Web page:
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Smart shrinkage solutions? The future of present-day urban regeneration on the inner peripheries of Europe

Professor Vlad Mykhnenko

Associate Professor of Sustainable Urban Development, University of Oxford


  • The Urban Futures method can be successfully applied to complex social phenomena.

  • 22 effective urban regeneration projects are uncovered in 7 shrinking cities, with an overall 57% chance to deliver the intended benefits in 40 years' time.

  • Business-orientated projects are found to be most resilient vis-à-vis the future.

  • People-orientated projects are least likely to perform well by 2060.

  • Place-orientated projects fall in between the other two types of urban regeneration.


This paper offers a critical, evidence-based reflection on a series of applied policy solutions to the problem of urban shrinkage. By focussing on seven typical shrinking cities across Europe that once were on the edge of an abyss, this study showcases how the urban areas experiencing long-term population decline strive to regenerate their local economies, strengthen the municipal fiscal base, transform the built environment, and improve connectivity and liveability for retaining current and attracting new residents.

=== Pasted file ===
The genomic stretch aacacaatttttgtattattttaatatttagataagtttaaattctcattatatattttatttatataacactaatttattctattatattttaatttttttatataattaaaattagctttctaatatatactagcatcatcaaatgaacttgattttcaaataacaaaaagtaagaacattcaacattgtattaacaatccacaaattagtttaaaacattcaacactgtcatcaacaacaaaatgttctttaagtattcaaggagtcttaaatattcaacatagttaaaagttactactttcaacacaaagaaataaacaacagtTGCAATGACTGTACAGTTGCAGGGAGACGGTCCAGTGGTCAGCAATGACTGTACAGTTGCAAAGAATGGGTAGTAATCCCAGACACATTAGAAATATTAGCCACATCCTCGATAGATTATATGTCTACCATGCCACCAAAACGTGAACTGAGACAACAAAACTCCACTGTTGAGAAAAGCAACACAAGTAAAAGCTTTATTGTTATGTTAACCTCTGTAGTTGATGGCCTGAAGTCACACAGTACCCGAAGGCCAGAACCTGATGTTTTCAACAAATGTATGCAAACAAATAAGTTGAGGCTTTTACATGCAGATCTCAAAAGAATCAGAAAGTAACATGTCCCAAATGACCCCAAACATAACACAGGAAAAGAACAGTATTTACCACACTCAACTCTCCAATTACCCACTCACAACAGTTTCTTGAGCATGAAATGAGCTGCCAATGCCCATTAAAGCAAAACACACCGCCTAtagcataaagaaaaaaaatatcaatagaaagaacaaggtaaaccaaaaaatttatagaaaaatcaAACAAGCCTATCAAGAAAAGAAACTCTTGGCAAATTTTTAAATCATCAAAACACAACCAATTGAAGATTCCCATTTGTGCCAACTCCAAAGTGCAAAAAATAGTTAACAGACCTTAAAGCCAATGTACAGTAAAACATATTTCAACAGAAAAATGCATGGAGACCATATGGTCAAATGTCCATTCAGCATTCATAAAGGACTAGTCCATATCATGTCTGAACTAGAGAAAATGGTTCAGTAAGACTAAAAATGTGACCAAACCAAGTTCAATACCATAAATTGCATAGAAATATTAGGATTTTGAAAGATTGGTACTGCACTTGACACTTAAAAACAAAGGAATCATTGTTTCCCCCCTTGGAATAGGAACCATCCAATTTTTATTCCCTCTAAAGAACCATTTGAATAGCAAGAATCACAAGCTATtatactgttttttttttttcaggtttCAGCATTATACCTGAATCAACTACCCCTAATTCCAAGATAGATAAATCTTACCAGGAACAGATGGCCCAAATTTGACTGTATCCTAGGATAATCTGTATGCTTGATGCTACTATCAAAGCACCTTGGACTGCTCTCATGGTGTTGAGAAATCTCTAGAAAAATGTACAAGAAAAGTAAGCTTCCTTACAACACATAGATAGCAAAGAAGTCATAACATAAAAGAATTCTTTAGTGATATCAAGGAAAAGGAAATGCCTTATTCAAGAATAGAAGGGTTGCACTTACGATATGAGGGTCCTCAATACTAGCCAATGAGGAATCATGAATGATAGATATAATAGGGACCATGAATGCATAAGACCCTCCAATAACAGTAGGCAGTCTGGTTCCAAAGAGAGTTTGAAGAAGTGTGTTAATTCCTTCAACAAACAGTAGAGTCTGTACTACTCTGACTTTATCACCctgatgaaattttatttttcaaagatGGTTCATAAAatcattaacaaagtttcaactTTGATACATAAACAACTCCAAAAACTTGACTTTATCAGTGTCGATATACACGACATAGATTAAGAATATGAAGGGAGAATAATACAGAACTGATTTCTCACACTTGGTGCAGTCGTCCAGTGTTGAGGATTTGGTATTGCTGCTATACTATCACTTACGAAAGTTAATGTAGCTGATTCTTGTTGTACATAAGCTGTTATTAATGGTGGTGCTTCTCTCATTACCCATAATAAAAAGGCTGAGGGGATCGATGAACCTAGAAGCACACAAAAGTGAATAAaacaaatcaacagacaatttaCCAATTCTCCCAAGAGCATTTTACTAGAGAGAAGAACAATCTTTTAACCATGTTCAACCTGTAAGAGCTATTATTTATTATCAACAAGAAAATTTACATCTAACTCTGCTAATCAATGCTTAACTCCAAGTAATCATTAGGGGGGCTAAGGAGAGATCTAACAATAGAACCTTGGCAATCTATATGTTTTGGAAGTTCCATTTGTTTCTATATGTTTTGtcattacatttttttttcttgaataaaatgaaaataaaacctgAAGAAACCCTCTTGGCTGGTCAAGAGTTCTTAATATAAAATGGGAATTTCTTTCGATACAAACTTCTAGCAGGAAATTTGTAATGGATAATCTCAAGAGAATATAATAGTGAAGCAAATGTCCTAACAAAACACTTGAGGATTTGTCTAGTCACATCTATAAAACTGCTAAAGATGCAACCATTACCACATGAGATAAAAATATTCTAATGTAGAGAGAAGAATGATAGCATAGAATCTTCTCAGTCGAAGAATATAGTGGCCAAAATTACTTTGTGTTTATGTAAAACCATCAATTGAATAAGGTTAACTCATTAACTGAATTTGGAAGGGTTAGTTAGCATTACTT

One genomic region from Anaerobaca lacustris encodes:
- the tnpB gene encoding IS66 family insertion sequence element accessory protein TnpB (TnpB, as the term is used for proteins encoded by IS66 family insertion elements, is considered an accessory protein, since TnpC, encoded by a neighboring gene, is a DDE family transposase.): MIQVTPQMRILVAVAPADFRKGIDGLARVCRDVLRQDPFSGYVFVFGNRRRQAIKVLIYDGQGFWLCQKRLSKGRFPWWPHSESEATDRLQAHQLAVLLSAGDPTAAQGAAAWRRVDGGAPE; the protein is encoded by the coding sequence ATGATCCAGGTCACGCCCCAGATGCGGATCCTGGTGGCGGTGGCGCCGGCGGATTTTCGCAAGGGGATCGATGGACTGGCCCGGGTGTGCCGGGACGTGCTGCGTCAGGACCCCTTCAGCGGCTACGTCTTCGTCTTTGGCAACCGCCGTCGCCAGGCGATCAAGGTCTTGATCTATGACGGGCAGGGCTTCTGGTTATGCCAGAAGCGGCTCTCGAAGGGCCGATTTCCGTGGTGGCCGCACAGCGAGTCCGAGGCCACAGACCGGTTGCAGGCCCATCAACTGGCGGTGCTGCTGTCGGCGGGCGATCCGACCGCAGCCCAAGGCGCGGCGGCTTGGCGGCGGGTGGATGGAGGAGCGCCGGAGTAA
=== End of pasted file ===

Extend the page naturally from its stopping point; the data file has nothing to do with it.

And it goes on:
In doing so, the paper problematises the common perception of shrinking cities as ‘left behind’ ‘places that don’t matter’. It demonstrates that shrinking cities are not mere victims, requiring paternalistic guidance from above; they continuously seek capacities to help themselves in the face of dramatically changing circumstances.

Furthermore, the paper pioneers the trans-disciplinary application of the Urban Futures Method, a participatory action research methodology to test the likely performance of 22 most popular regeneration projects discovered in the seven cities concerned in a series of possible future scenarios in the year 2060.

Considering future changes in society, technology, economy, environment and policy, the paper finds a 57% probability, overall, of these present-day urban regeneration endeavours to deliver their intended benefits in forty years’ time. Organisation- and business-orientated regeneration projects are found to be most resilient in the future; people-orientated projects are assessed as least likely to perform well in the long-run, with place-orientated projects falling fairly in between the other two classes of urban regeneration policies.

Mykhnenko, Vlad. (2023). Smart shrinkage solutions? The future of present-day urban regeneration on the inner peripheries of Europe. Applied Geography. 157. 103018. 10.1016/j.apgeog.2023.103018.

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